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Physiol Rev. 2016 Jan;96(1):55-97. doi: 10.1152/physrev.00017.2015.

Male Reproductive Disorders and Fertility Trends: Influences of Environment and Genetic Susceptibility.

Author information

1
Department of Growth & Reproduction and EDMaRC, Rigshospitalet, University of Copenhagen, Copenhagen, Denmark; Division of Epidemiology, Statistics and Prevention Research, Eunice Kennedy Shriver National Institute of Child Health and Human Development, National Institutes of Health, Bethesda, Maryland; Department of Physiology & Pediatrics, University of Turku and Turku University Hospital, Turku, Finland; Male Reproductive Medicine & Surgery Program, Stanford University, Stanford, California; Icahn School of Medicine at Mount Sinai, New York, New York; and The Fertility Clinic, Rigshospitalet, Copenhagen, Denmark.

Abstract

It is predicted that Japan and European Union will soon experience appreciable decreases in their populations due to persistently low total fertility rates (TFR) below replacement level (2.1 child per woman). In the United States, where TFR has also declined, there are ethnic differences. Caucasians have rates below replacement, while TFRs among African-Americans and Hispanics are higher. We review possible links between TFR and trends in a range of male reproductive problems, including testicular cancer, disorders of sex development, cryptorchidism, hypospadias, low testosterone levels, poor semen quality, childlessness, changed sex ratio, and increasing demand for assisted reproductive techniques. We present evidence that several adult male reproductive problems arise in utero and are signs of testicular dysgenesis syndrome (TDS). Although TDS might result from genetic mutations, recent evidence suggests that it most often is related to environmental exposures of the fetal testis. However, environmental factors can also affect the adult endocrine system. Based on our review of genetic and environmental factors, we conclude that environmental exposures arising from modern lifestyle, rather than genetics, are the most important factors in the observed trends. These environmental factors might act either directly or via epigenetic mechanisms. In the latter case, the effects of exposures might have an impact for several generations post-exposure. In conclusion, there is an urgent need to prioritize research in reproductive physiology and pathophysiology, particularly in highly industrialized countries facing decreasing populations. We highlight a number of topics that need attention by researchers in human physiology, pathophysiology, environmental health sciences, and demography.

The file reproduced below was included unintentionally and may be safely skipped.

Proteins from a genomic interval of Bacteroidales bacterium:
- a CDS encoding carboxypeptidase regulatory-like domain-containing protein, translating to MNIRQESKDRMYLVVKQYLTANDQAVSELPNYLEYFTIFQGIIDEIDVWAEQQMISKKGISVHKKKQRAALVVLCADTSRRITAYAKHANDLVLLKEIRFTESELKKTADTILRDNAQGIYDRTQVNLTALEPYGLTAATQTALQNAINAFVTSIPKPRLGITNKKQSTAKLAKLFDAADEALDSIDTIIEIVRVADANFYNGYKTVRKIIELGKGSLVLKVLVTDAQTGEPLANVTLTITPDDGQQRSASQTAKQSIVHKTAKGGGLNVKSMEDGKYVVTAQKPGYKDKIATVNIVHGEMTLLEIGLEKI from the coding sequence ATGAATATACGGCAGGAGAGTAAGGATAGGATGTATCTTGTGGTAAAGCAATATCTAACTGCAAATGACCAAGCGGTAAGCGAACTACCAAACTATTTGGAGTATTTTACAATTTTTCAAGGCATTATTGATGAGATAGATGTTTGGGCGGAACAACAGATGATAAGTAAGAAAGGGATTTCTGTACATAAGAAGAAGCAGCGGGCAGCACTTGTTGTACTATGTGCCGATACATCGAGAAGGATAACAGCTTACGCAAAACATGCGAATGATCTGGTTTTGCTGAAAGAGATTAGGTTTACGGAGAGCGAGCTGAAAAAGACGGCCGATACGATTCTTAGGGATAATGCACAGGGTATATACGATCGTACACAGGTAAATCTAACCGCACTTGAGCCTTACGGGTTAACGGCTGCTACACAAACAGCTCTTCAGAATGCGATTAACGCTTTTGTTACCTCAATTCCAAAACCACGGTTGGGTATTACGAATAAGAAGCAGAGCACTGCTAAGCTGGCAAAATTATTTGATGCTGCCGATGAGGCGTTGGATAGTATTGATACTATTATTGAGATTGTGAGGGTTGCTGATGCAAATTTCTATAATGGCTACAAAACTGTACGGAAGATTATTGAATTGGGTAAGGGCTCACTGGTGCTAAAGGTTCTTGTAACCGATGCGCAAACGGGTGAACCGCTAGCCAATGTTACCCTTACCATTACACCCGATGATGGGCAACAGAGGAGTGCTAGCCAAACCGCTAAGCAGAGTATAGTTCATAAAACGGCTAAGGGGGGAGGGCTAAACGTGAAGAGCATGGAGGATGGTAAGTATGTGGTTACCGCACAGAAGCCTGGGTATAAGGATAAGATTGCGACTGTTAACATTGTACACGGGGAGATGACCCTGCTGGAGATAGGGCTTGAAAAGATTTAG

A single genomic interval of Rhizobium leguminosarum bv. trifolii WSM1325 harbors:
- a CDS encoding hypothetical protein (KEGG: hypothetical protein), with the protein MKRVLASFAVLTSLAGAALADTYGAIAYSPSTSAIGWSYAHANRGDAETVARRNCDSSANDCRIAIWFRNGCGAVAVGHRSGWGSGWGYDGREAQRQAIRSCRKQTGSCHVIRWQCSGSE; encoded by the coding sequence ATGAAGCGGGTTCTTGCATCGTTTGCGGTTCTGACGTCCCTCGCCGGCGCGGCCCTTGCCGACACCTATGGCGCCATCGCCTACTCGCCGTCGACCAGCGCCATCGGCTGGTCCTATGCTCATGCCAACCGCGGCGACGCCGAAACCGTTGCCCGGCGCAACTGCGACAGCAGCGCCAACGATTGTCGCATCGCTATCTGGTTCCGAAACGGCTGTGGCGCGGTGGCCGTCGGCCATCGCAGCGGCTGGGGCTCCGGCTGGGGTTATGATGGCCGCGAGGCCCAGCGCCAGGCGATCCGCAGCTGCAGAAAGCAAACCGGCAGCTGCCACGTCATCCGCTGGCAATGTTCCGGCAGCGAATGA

PMID:
26582516
PMCID:
PMC4698396
DOI:
10.1152/physrev.00017.2015
[Indexed for MEDLINE]
Free PMC Article

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